Eleanor S. Pope, a homemaker who knew the Jazz Age writer F. Scott Fitzgerald in her childhood, died Sept. 22 of kidney failure at Greater Baltimore Medical Center. She was 90.
The daughter of Bayard Turnbull, a noted Baltimore architect, and Margaret Carroll Turnbull, an educator, the former Eleanor Sterett Turnbull was born in Baltimore.
Mrs. Pope was raised at Trimbush, her family's 22-acre estate on La Paix Lane, west of York Road and north of Rodgers Forge.
Today, outside of the twin stone gates that mark the entrance to the lane, nothing remains of the old manor house that was demolished in 1961. The grounds are now occupied by the University of Maryland St. Joseph Hospital.
"Her lifelong interest in literature and writers was inspired in part with a childhood friendship with celebrated author F. Scott Fitzgerald," said her son, Frederick "Eric" Pope III, of Grosse Point, Mich.
Mrs. Pope's parents had endowed the Graeme Turnbull Lectures at the Johns Hopkins University, which brought many notable writers and poets of the 1920s and 1930s, such as T.S. Eliot, W.H. Auden, Robert Frost, Marianne Moore and Archibald MacLeish, to Trimbush.
Perhaps the most notable writer to live on the estate in those years was F. Scott Fitzgerald, who was related to the Turnbulls. With his wife, Zelda, and daughter Scottie, the family settled in 1932 into La Paix, a cottage on the grounds of the estate the Fitzgeralds rented from the Turnbulls.
The Fitzgeralds had moved to Towson to be near Shepherd Pratt, where Zelda was being treated for mental illness.
"My mother remembered often looking down the hill in the early evening to see Fitzgerald pacing the grounds and smoking a cigarette. At the time, he was completing his final novel, 'Tender is the Night,'" Mrs. Pope's son said.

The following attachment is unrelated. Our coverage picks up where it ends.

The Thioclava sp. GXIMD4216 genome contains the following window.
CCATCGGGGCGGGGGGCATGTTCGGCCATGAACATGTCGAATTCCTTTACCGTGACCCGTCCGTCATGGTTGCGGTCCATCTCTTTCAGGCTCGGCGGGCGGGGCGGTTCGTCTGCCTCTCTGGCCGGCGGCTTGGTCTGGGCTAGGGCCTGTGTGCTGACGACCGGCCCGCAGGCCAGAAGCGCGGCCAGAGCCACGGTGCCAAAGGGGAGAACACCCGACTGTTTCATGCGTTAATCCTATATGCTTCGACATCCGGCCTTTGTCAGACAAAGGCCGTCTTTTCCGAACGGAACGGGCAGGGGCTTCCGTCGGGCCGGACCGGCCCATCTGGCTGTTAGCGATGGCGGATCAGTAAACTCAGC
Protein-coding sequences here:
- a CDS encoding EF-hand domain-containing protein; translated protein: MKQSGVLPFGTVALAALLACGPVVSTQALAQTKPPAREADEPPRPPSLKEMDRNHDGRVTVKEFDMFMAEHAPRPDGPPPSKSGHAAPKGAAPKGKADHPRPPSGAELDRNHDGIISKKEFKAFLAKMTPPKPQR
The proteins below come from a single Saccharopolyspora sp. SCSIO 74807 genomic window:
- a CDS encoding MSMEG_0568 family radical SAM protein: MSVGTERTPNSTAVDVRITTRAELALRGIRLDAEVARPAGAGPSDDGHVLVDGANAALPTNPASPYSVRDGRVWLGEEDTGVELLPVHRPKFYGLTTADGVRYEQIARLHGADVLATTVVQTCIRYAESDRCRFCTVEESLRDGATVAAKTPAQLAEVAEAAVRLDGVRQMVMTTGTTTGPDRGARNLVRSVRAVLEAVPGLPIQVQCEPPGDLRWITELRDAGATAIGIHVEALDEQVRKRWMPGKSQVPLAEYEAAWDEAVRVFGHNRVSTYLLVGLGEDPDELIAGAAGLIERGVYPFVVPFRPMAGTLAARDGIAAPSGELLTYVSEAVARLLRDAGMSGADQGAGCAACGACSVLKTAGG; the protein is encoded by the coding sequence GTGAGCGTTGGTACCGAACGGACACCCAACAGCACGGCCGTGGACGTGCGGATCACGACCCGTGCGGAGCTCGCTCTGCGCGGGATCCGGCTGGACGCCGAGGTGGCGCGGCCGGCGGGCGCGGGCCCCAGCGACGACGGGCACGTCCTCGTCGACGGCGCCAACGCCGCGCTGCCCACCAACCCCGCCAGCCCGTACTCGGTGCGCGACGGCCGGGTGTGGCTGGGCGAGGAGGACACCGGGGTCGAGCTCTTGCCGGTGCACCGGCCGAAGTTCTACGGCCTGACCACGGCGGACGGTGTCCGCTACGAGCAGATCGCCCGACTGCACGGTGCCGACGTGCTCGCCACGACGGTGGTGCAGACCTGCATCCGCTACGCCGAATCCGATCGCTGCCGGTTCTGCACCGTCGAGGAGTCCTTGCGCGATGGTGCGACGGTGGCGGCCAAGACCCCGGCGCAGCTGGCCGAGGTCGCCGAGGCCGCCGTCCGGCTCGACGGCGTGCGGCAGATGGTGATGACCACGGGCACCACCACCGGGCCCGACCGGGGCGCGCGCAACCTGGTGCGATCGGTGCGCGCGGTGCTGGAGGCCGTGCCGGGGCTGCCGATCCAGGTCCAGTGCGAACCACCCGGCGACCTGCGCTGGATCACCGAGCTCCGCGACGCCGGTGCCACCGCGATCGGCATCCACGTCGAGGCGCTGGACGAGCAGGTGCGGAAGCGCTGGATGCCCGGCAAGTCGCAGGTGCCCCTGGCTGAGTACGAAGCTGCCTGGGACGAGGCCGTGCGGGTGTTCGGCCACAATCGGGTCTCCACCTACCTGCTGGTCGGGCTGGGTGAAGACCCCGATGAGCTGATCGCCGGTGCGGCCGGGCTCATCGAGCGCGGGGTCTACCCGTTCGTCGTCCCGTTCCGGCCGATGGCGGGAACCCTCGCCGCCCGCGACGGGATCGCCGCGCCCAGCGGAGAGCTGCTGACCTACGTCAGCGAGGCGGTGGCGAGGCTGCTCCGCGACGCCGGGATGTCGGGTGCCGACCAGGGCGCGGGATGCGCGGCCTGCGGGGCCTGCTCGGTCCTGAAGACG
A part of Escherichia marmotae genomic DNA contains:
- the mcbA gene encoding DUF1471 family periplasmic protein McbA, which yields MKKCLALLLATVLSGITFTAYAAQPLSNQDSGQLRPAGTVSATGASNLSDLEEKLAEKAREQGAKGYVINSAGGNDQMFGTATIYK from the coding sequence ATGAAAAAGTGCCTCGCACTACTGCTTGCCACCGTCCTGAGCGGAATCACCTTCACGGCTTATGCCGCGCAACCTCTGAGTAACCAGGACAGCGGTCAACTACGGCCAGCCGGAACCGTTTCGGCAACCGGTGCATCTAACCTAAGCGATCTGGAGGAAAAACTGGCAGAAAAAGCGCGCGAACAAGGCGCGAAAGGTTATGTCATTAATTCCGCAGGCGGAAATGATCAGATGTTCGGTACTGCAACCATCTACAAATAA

Mrs. Pope was 9 when she became friends with Scottie Fitzgerald, who was 18 months older.
"She spent many hours playing with Scottie, but she sometimes had trouble being included when her older brother, Andrew, was around," Mr. Pope said. "She found a natural ally in Fitzgerald, who insisted at one point that Andrew could come to the house only if his younger sister was included."
"Mr. Fitzgerald was a kind man who was sensitive to the plight of the underdog," Mrs. Pope told family members. "He saw the trouble I was having and he took my side."
Andrew Turnbull, who was an instructor at Massachusetts Institute of Technology from 1954 to 1958, later wrote a critically acclaimed biography of Mr. Fitzgerald. Mr. Turnbull died in 1970.
An older sister, Frances Litchfield Turnbull Kidder, who also knew the Fitzgeralds, died earlier this year.
After graduating from boarding school, Mrs. Pope went to New York, where she hoped to pursue an acting career.
"Her roommate in the 1940s was Peggy Cass, who went on to become a successful actress," her son said.
After the end of World War II, Mrs. Pope worked for the Red Cross in Japan. In 1948, she married Frederick Pope Jr. and they settled in Fairfield, Conn.
Her husband was majority leader of the Connecticut State House of Representatives from 1957 to 1958, and was minority leader of the State Senate from 1965 to 1968. The couple later divorced.
A Lutherville resident, Mrs. Pope was an avid reader and enjoyed attending the theater and movies. She was interested in the arts and liked to travel.
A memorial service will be held at 11 a.m. Oct. 19 at Immanuel Episcopal Church, 1509 Glencoe Road in Glencoe.
In addition to her son, Mrs. Pope is survived by four grandchildren and three great-grandchildren. Another son, David Sterett Pope, died in 2009.Copyright © 2014, The Baltimore Sun